2014.11.16 Happiness doing your own thing, abroad

As I mentioned in this blog, we don't know if happy people have an easier time building strong connections or if having strong connections makes people happier.

We only know that people with many strong connections generally are happier.

Research has also found that people from cultures that values individual autonomy benefit more from having these connections with friends, while people from more collectivistic cultures gets more support from strong connections with family members.

Theoretically, that could make it harder for people from collectivistic cultures to thrive abroad because it is easier to make new friends that it is to move your whole clan.

Theoretically, it should also be easier to move to a culture that values friendships because then you can make friends with the locals; to become their family member requires a whole different level of buy in.

But getting a new friends network is important for both your happiness and for your health.

Another happiness finding is that self-employed people are happier than people who are employed by others. This applies both in the U.S. according to a PEW study and is found in the European Social Survey.

But we don't really know why. We know it is not because people earn more or work less, because the median income is the same among self and other employed survey participants and if anything the self-employed worked more hours.

But we know that is is not just because the happier people start businesses because studies in both the UK and Switzerland following the same people over many years show an increase in happiness when people start their own thing.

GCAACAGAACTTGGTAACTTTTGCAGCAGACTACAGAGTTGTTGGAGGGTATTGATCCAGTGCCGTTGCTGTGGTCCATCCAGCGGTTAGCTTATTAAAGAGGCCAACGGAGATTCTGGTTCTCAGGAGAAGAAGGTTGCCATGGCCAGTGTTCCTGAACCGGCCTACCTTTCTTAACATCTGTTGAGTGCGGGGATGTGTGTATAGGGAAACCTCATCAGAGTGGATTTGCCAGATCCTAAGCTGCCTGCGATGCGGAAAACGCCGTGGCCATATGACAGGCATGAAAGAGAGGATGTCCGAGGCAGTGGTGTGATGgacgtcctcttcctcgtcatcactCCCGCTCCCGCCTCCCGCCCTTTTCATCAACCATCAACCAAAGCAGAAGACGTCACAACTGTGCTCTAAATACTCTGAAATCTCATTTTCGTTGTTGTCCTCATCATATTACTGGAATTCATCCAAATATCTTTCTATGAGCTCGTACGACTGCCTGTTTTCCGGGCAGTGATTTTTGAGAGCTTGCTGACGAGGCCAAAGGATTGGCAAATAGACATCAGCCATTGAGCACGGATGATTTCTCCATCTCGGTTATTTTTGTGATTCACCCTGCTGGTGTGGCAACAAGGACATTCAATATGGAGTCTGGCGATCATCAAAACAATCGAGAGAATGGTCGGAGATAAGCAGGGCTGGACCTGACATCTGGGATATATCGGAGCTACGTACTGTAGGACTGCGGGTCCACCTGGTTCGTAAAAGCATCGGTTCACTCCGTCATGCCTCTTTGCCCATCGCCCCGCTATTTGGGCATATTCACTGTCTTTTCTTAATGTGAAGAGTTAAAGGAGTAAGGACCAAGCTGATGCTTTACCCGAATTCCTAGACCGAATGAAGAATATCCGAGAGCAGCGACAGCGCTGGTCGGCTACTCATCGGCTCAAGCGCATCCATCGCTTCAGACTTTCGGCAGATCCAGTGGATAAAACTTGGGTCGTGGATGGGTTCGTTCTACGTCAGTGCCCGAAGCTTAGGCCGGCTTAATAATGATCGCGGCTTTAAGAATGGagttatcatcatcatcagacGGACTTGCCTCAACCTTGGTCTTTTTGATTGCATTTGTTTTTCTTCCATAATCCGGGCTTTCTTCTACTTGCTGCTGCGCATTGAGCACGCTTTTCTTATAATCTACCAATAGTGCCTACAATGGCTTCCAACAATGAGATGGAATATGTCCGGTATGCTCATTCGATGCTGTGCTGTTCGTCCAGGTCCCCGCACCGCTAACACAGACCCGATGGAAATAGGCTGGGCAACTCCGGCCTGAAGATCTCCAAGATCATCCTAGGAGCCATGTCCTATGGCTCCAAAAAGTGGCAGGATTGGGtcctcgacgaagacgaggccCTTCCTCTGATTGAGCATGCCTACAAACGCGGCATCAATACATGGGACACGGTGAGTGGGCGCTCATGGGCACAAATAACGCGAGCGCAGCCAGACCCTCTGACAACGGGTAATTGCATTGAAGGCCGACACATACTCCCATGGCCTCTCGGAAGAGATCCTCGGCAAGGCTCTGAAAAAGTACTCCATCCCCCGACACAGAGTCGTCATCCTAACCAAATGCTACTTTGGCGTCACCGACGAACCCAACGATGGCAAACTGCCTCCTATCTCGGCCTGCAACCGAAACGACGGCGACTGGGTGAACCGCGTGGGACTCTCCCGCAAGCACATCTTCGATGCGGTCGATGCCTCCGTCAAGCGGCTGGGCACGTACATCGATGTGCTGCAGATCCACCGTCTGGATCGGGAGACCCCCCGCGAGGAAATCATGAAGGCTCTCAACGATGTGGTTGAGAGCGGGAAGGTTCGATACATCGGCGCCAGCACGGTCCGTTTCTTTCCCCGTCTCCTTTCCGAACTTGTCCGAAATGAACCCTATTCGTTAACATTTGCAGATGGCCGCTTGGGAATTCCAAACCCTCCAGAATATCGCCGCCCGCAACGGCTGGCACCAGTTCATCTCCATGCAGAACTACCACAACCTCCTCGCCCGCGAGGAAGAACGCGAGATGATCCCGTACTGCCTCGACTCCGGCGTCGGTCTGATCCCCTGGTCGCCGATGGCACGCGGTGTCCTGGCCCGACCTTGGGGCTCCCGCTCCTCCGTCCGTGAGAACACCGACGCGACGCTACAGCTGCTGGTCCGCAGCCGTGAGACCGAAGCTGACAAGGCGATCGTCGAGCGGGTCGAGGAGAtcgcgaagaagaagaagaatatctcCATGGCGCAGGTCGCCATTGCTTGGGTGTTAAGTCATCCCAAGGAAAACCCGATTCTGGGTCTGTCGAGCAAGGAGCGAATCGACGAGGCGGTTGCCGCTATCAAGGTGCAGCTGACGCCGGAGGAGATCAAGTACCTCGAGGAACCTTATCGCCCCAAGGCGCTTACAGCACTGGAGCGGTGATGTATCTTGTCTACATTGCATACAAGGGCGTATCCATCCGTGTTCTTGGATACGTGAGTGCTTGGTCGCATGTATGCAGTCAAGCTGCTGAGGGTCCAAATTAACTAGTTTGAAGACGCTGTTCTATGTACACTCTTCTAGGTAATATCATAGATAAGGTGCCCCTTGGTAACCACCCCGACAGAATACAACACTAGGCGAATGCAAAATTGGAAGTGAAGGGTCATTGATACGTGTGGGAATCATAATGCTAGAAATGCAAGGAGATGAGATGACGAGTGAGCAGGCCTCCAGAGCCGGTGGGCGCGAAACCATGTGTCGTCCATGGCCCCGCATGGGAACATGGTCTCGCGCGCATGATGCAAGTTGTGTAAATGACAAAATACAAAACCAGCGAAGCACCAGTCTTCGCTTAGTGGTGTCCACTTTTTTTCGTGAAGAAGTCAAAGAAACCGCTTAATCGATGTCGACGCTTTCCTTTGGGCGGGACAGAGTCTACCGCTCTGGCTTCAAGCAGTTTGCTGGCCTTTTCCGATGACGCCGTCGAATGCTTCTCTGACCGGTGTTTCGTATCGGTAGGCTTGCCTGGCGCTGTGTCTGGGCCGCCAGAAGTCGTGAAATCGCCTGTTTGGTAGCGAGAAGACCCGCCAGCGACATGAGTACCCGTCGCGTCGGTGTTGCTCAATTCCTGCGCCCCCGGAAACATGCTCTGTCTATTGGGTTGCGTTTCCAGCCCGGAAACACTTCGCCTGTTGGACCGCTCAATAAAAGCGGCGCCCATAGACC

So it is not just an optimistic mindset that secures both happiness and the guts to start a business. Could it be happiness from seeing the product of your own labor? We don't really know.

A totally non scientific sample of entrepreneurs and other self employed people point to satisfaction from not having anybody tell you what to do. So one explanation is the absence of perceived unfavorable work conditions stemming from an organizational power structure.

Not surprisingly, that is also what people most often mention as the reason they might even consider striking out on their own.

Now for the $64.000 question: Happinesswise, does moving to another country to start your own thing make up for the loss of strong connections?

Fortunately, the boost to happiness from being an entrepreneur may make it easier to make new friends. If (happiness => more friends) that is; if the causality points in the opposite direction, tough luck. And in the meanwhile, there is always Skype.